… and it just seemed easier to remove it rather than to risk adding another stressor.

    If it doesn’t affect you then I am more than happy to leave it be.

    Syzygy Sue x

  19. Syzygy Sue - Not at all, quite the opposite. I've always found that the more information I have, the less stressful things are. So, if they are late with painkillers, as long as they explain and give me a time to aim for, i'm fine. It's when I don't know that it triggers that "Will they ever come?" "Will this go on for hours?" etc etc.
    The more you can tell me about these weird episodes the better, because I don't know a single thing about the emotional side, and have always resisted emotional responses to my illness. I couldn't be more surprised that I'm suddenly getting these "panic attacks" or whatever they are - I thought they couldn't happen to me, lol.

  20. So far, I am realising that my triggers seems to be :

    -Smell - That unique mix of overcooked cabbage, antiseptic, bowel ward and flowers. When I 1st smell it, I panic. (though it wears off once I'm used to it.)

    -Sound - There is a mechanised voice announcing the floors in the lift. It's bee the same voice for the whole 16 years I've been coming here.

    -Seeing the hospital - The first time the car crests the hill before Addenbrookes, and I see the hulking campus.

    -Too long a wait for pain relief with no explanation.

    -The FAST poster.

    - Being asked to drink large volumes of unpleasant liquid.

  21. Your triggers illustrate beautifully the stimuli that tend to become entrained.

    The brain does an enormous amount of top down, bottom up processing of the raw data coming in from our sense, prior to a conscious thought - the 300 milliseconds I was talking about. The amygdala is different in that it takes the raw data straight from the first pooling station, the thalamus. Hence it's much faster response time of 13 milliseconds.

    This is fantastic in terms of responding to danger but means that there is no comprehendible 'train of thought' ... and it often appears to be a bit illogical (hence, my concern for your reaction to my posting), and there is no mechanism for retrieval of memories, they just come.

    You describe clearly your triggers as being representative of the five senses - smell, sound, sight, touch (ie. pain) and taste (the unpleasant liquid).

    The FAST poster falls into the other category which is our declarative memory system ... having the thought about what the poster refers to, is the trigger for the amygdala.

    As I said before, the amygdala makes an automatic sloppy match between the unprocessed raw data and previous experience, and fires. The amygala is without the capacity to fine tune or modulate a reasoned response - that is the function of the higher brain.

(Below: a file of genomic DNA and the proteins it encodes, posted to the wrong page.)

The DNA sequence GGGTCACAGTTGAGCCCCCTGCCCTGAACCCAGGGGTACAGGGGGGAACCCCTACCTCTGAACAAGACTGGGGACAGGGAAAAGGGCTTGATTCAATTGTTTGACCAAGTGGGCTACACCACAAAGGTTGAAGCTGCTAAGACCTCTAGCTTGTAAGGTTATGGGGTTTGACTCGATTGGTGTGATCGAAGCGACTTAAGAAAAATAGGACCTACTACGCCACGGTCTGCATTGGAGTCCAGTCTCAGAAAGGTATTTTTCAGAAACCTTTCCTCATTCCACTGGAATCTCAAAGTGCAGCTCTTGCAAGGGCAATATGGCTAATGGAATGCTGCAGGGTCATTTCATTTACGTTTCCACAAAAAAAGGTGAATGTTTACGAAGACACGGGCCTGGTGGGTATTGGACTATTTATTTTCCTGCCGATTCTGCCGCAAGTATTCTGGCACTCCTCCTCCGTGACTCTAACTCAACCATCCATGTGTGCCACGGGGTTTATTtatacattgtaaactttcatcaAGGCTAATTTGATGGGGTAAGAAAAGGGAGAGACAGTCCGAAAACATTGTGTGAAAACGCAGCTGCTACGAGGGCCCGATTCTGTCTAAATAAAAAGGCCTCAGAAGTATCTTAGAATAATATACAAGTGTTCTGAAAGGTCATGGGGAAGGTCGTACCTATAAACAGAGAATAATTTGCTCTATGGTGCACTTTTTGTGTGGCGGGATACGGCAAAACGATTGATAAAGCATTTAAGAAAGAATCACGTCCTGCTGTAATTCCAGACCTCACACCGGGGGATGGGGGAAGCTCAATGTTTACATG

Deconditioning the response requires us to re-experience the hypnotic triggers at a much less toxic level, and to attach the new understanding to the memories which the conscious brain drags up to explain our reaction (300+ milliseconds later). A good way to reduce the impact of the hypnotic trigger is to 'change' it as much as you can... eg. try drinking a large volume of something that you do like ... or take some cloves/ lavender oil onto the ward to smell.

    Perversely, I think the most important thing is to remember and take your reactions seriously... I say perversely because many peoples instinct is to try and ignore their body's warning signals or anniversaries. Knowing and 'parenting' yourself through is the way forward.

  22. Is that lag why we often seem to get a pre-sentiment of disaster?

  23. No, our conscious brain is not really quick enough to perceive the difference between 13 and 300 milliseconds.

    The only time that I was aware of it, was the day that I noticed a friend's 18m old walking along the bottom of the swimming pool. I remember the dispassionate thought "Oh, that's Isabel". The next moment, I was in the water, fully dressed, handing her out to her mother. I had no conscious thoughts about jumping in - it was all on auto-pilot. The brain scanning evidence is that we make the decision unconsciously before it becomes conscious... and in this case, my amygdala orchestrated the whole event.

    I think there may be many explanations for the pre-sentiment. The most obvious physical one would be that the amygdala is making some match between the present and the past but it is insufficiently good to fire a full-blown traumatic response.... in fact this could be seen as priming. The brain is constantly trying to predict what neural networks will be required in the near future.

    By the way fantastic article in the Guardian ... even more so, considering the circumstances under which you wrote it! Well Done!